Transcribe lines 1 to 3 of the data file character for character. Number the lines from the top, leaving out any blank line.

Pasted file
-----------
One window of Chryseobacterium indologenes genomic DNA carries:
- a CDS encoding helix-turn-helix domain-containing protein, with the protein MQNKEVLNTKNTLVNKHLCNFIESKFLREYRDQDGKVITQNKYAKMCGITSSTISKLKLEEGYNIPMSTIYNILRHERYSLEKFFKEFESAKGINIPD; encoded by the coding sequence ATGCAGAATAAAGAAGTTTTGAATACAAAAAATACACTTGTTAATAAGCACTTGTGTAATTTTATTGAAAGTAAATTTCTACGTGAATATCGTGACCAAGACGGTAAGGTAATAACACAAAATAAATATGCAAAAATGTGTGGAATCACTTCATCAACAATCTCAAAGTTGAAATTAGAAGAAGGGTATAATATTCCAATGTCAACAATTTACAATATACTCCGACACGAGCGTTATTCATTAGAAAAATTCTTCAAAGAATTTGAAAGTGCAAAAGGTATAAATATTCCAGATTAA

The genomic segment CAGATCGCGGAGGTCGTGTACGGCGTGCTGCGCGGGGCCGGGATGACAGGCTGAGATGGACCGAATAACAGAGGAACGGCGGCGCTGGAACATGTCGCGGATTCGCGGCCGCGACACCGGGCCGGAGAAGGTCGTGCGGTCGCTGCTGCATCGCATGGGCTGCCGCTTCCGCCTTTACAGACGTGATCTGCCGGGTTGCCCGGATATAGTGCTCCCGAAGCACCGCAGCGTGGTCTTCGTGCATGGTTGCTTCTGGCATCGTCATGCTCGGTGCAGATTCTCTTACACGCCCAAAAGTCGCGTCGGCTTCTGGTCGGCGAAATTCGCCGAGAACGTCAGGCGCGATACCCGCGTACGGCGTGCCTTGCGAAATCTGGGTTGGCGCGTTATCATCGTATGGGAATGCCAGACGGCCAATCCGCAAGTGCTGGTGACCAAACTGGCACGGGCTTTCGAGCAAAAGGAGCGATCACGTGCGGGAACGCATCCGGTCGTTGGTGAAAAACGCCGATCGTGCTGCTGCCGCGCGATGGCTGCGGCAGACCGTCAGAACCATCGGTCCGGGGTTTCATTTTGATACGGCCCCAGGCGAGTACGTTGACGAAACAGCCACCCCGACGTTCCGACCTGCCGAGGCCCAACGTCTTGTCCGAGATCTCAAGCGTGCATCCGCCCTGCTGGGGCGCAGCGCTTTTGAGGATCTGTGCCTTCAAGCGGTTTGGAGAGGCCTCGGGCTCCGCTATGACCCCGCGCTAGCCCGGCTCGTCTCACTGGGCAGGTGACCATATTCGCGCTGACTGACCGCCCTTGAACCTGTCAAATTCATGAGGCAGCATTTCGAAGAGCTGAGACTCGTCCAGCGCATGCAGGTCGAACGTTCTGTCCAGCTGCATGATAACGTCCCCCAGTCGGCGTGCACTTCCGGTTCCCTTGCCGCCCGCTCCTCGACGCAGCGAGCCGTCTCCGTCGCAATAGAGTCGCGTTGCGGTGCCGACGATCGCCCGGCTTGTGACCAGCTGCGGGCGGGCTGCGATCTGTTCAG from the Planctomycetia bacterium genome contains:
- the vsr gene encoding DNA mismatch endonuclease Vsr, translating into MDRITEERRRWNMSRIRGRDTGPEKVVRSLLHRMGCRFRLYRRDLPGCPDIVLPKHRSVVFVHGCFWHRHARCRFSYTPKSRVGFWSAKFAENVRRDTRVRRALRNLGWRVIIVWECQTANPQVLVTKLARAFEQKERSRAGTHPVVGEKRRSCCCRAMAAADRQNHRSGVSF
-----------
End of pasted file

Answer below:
One window of Chryseobacterium indologenes genomic DNA carries:
- a CDS encoding helix-turn-helix domain-containing protein, with the protein MQNKEVLNTKNTLVNKHLCNFIESKFLREYRDQDGKVITQNKYAKMCGITSSTISKLKLEEGYNIPMSTIYNILRHERYSLEKFFKEFESAKGINIPD; encoded by the coding sequence ATGCAGAATAAAGAAGTTTTGAATACAAAAAATACACTTGTTAATAAGCACTTGTGTAATTTTATTGAAAGTAAATTTCTACGTGAATATCGTGACCAAGACGGTAAGGTAATAACACAAAATAAATATGCAAAAATGTGTGGAATCACTTCATCAACAATCTCAAAGTTGAAATTAGAAGAAGGGTATAATATTCCAATGTCAACAATTTACAATATACTCCGACACGAGCGTTATTCATTAGAAAAATTCTTCAAAGAATTTGAAAGTGCAAAAGGTATAAATATTCCAGATTAA

The genomic segment CAGATCGCGGAGGTCGTGTACGGCGTGCTGCGCGGGGCCGGGATGACAGGCTGAGATGGACCGAATAACAGAGGAACGGCGGCGCTGGAACATGTCGCGGATTCGCGGCCGCGACACCGGGCCGGAGAAGGTCGTGCGGTCGCTGCTGCATCGCATGGGCTGCCGCTTCCGCCTTTACAGACGTGATCTGCCGGGTTGCCCGGATATAGTGCTCCCGAAGCACCGCAGCGTGGTCTTCGTGCATGGTTGCTTCTGGCATCGTCATGCTCGGTGCAGATTCTCTTACACGCCCAAAAGTCGCGTCGGCTTCTGGTCGGCGAAATTCGCCGAGAACGTCAGGCGCGATACCCGCGTACGGCGTGCCTTGCGAAATCTGGGTTGGCGCGTTATCATCGTATGGGAATGCCAGACGGCCAATCCGCAAGTGCTGGTGACCAAACTGGCACGGGCTTTCGAGCAAAAGGAGCGATCACGTGCGGGAACGCATCCGGTCGTTGGTGAAAAACGCCGATCGTGCTGCTGCCGCGCGATGGCTGCGGCAGACCGTCAGAACCATCGGTCCGGGGTTTCATTTTGATACGGCCCCAGGCGAGTACGTTGACGAAACAGCCACCCCGACGTTCCGACCTGCCGAGGCCCAACGTCTTGTCCGAGATCTCAAGCGTGCATCCGCCCTGCTGGGGCGCAGCGCTTTTGAGGATCTGTGCCTTCAAGCGGTTTGGAGAGGCCTCGGGCTCCGCTATGACCCCGCGCTAGCCCGGCTCGTCTCACTGGGCAGGTGACCATATTCGCGCTGACTGACCGCCCTTGAACCTGTCAAATTCATGAGGCAGCATTTCGAAGAGCTGAGACTCGTCCAGCGCATGCAGGTCGAACGTTCTGTCCAGCTGCATGATAACGTCCCCCAGTCGGCGTGCACTTCCGGTTCCCTTGCCGCCCGCTCCTCGACGCAGCGAGCCGTCTCCGTCGCAATAGAGTCGCGTTGCGGTGCCGACGATCGCCCGGCTTGTGACCAGCTGCGGGCGGGCTGCGATCTGTTCAG from the Planctomycetia bacterium genome contains: